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The vineyard that is making British wine great


A very Corney story

You wouldn’t think that being called a ‘peasant’ by such an august publication as The New York Times would be much cause for celebration. Yet for Hugo Corney, it’s a personal badge of courage.

 

Winemaker Hugo Corney

 

As bubbly as the product he so lovingly produces, Hugo is the winemaker at Court Garden Vineyard in East Sussex. Originally sheep farmers, Hugo and his father began their wine-making business in 2005 and now have six hectares under crop, making vintage sparkling wines. It is this pursuit that prompted the seemingly-derogatory newspaper comment.

 

“A journalist wrote an article on what we were doing here,” enthuses Hugo. “They called us Sussex peasants making wine a bit like champagne.”

 

A few decades ago you wouldn’t have heard the words ‘English’ and ‘wine’ used in the same sentence but the Corney’s are flourishing, winning more awards than they can display in their reception-cum-tasting room at their property in Ditchling. They are even giving the French a run for their money, with nine varieties now on offer, all grown, picked, harvested and bottled on the premises.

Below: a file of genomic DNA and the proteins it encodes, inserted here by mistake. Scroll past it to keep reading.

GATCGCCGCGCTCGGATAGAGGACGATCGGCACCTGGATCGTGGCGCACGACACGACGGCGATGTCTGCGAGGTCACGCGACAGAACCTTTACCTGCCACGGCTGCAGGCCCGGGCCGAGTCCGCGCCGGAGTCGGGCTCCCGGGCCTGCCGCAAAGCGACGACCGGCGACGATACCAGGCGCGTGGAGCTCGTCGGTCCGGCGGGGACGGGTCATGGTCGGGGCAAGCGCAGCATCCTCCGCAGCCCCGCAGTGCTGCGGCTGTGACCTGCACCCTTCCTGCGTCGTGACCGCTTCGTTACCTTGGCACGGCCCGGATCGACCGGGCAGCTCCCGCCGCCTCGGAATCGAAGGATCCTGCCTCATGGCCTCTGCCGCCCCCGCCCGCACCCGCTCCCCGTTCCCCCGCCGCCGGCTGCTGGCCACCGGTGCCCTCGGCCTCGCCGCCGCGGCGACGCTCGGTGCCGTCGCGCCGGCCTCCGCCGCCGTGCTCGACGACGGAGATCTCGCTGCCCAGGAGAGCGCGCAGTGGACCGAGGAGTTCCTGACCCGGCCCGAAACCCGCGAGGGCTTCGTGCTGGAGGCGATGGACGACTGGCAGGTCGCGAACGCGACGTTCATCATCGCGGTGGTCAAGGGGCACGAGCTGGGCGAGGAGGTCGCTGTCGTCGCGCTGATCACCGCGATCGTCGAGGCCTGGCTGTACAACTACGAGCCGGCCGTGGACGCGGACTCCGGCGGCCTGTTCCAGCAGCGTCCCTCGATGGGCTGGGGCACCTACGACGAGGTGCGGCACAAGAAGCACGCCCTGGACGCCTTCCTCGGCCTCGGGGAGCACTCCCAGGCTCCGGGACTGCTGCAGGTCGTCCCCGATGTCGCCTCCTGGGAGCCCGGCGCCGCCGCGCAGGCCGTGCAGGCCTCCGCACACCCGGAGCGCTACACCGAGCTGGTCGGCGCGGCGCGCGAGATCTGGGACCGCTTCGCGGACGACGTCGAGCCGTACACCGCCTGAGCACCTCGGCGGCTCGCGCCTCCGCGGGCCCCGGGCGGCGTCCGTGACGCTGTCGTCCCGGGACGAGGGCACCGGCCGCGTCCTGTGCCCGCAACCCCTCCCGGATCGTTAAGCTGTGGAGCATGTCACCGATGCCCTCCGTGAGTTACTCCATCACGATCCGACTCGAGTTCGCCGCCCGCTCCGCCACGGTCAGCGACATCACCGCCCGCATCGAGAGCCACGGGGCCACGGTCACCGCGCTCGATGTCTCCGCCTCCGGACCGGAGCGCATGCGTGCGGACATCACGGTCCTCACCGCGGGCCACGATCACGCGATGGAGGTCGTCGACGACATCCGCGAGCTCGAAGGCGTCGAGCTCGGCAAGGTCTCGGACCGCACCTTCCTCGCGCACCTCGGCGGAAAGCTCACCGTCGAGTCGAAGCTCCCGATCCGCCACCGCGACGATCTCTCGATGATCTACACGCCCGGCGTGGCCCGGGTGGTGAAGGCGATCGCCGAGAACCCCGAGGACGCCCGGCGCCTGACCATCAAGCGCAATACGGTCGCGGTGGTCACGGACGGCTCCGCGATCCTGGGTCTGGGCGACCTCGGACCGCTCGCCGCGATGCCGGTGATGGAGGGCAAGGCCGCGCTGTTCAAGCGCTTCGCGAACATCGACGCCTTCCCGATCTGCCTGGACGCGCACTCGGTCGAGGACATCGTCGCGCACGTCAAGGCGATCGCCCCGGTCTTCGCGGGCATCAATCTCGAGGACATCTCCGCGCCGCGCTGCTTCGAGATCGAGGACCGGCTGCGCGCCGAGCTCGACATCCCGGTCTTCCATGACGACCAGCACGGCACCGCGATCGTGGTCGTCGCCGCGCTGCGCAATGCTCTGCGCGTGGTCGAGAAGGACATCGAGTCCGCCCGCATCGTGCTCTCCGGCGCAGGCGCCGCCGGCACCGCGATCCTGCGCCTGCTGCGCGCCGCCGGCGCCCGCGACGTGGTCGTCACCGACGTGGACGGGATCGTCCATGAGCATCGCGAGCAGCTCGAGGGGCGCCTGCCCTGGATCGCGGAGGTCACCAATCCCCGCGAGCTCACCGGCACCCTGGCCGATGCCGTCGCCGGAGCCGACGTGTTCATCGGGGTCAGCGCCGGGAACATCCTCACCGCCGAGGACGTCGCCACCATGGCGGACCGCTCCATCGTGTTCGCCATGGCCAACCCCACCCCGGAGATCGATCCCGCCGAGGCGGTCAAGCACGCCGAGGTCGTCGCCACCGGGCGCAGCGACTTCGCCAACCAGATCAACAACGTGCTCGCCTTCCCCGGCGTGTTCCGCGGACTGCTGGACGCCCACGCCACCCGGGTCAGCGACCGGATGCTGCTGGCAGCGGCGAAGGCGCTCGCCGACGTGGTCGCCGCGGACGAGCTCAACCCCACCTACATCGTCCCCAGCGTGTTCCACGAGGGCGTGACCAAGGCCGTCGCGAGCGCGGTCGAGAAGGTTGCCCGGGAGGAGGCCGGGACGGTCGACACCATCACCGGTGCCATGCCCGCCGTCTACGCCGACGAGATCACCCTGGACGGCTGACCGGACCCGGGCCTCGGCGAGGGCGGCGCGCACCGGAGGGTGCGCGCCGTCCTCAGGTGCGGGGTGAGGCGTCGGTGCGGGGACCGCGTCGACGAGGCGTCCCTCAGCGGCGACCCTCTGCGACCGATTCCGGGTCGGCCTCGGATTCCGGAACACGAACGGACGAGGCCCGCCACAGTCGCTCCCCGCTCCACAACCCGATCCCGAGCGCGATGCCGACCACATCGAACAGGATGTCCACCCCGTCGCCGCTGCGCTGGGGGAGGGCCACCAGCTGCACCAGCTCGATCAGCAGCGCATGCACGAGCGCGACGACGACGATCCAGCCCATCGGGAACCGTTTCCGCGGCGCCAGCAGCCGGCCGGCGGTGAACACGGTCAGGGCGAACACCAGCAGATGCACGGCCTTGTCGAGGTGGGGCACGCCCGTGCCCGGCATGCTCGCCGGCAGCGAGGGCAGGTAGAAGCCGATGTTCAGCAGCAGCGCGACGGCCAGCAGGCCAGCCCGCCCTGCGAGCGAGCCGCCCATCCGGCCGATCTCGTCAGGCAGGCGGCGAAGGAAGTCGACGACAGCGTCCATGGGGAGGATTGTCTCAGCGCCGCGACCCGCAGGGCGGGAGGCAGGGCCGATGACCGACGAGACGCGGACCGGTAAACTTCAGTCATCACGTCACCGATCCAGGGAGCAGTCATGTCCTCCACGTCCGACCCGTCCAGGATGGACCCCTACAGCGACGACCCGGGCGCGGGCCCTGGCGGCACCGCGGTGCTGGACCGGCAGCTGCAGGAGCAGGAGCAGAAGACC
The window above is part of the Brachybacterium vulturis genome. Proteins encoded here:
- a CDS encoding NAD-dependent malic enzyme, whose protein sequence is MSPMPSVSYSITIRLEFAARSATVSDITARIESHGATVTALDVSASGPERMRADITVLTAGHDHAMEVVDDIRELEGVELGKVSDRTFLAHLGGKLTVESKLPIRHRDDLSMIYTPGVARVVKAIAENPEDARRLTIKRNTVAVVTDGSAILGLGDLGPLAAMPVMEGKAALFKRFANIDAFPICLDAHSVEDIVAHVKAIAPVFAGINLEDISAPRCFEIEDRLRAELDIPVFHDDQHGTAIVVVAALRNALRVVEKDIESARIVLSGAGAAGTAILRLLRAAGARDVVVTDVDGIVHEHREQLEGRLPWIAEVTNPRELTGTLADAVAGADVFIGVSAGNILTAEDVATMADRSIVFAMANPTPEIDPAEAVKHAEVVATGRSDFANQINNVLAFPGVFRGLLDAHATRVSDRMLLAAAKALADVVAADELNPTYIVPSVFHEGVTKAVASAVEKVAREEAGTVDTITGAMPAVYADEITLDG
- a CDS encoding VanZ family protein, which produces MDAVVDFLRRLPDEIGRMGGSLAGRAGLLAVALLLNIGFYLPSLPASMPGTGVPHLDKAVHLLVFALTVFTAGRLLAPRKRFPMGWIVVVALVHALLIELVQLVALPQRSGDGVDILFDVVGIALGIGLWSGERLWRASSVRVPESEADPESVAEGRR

Bubbly, anyone?

 

“We don’t want to copy what other winemakers are doing,” says Hugo. “There is more weight in making wine that is unique to you and your country.”

 

This approach certainly resonates with the locals, who come together as ‘Friends of Court Garden’ every year to help harvest the grapes. Visitors to this neck of the woods in September or October who fancy a day out in the vines can find themselves picking grapes opposite a high court judge, a policeman or a fireman. And the best bit? They remunerate their grape-pickers with wine.

 

“One couple went away with enough wine to almost cover their wedding. We have a big party once the harvest is gathered, but we only pick what we can process.”

 

Our tour of the vineyards

 

Visitors can tour the winery and see how that process takes place and if you’re in Ditchling at the right time of year, they also host operatic performances that raise money for charity.

 

Purely in the interests of this article I tried as many of their varieties as I could and thoroughly recommend the Classic Cuvee and the Blanc de Blancs. Subtle, elegant and thoroughly drinkable, they were a delight for the palate, a testament to the great wine-growing soil in these parts and the Corney’s dedication to doing something just a little different down on the farm.

 


Written by: Jon Underwood
Published: 8 March 2017

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